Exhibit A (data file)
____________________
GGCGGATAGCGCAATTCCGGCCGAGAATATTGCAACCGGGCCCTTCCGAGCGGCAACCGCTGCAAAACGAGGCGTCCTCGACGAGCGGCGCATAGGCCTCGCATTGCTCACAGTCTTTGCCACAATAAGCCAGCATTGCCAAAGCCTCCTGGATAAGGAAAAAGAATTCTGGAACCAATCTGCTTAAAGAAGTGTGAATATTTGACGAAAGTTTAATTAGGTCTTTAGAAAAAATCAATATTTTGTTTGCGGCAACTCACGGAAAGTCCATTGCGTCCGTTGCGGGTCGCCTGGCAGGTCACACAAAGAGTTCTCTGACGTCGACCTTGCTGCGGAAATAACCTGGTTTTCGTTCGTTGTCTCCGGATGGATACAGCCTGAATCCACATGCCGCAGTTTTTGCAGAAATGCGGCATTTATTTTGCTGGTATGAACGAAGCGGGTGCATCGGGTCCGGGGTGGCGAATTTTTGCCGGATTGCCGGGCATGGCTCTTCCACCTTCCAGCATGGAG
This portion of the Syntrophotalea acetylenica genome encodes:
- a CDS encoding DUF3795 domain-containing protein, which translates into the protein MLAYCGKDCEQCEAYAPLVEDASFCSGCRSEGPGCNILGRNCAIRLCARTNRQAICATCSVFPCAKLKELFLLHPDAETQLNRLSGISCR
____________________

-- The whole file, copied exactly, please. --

GGCGGATAGCGCAATTCCGGCCGAGAATATTGCAACCGGGCCCTTCCGAGCGGCAACCGCTGCAAAACGAGGCGTCCTCGACGAGCGGCGCATAGGCCTCGCATTGCTCACAGTCTTTGCCACAATAAGCCAGCATTGCCAAAGCCTCCTGGATAAGGAAAAAGAATTCTGGAACCAATCTGCTTAAAGAAGTGTGAATATTTGACGAAAGTTTAATTAGGTCTTTAGAAAAAATCAATATTTTGTTTGCGGCAACTCACGGAAAGTCCATTGCGTCCGTTGCGGGTCGCCTGGCAGGTCACACAAAGAGTTCTCTGACGTCGACCTTGCTGCGGAAATAACCTGGTTTTCGTTCGTTGTCTCCGGATGGATACAGCCTGAATCCACATGCCGCAGTTTTTGCAGAAATGCGGCATTTATTTTGCTGGTATGAACGAAGCGGGTGCATCGGGTCCGGGGTGGCGAATTTTTGCCGGATTGCCGGGCATGGCTCTTCCACCTTCCAGCATGGAG
This portion of the Syntrophotalea acetylenica genome encodes:
- a CDS encoding DUF3795 domain-containing protein, which translates into the protein MLAYCGKDCEQCEAYAPLVEDASFCSGCRSEGPGCNILGRNCAIRLCARTNRQAICATCSVFPCAKLKELFLLHPDAETQLNRLSGISCR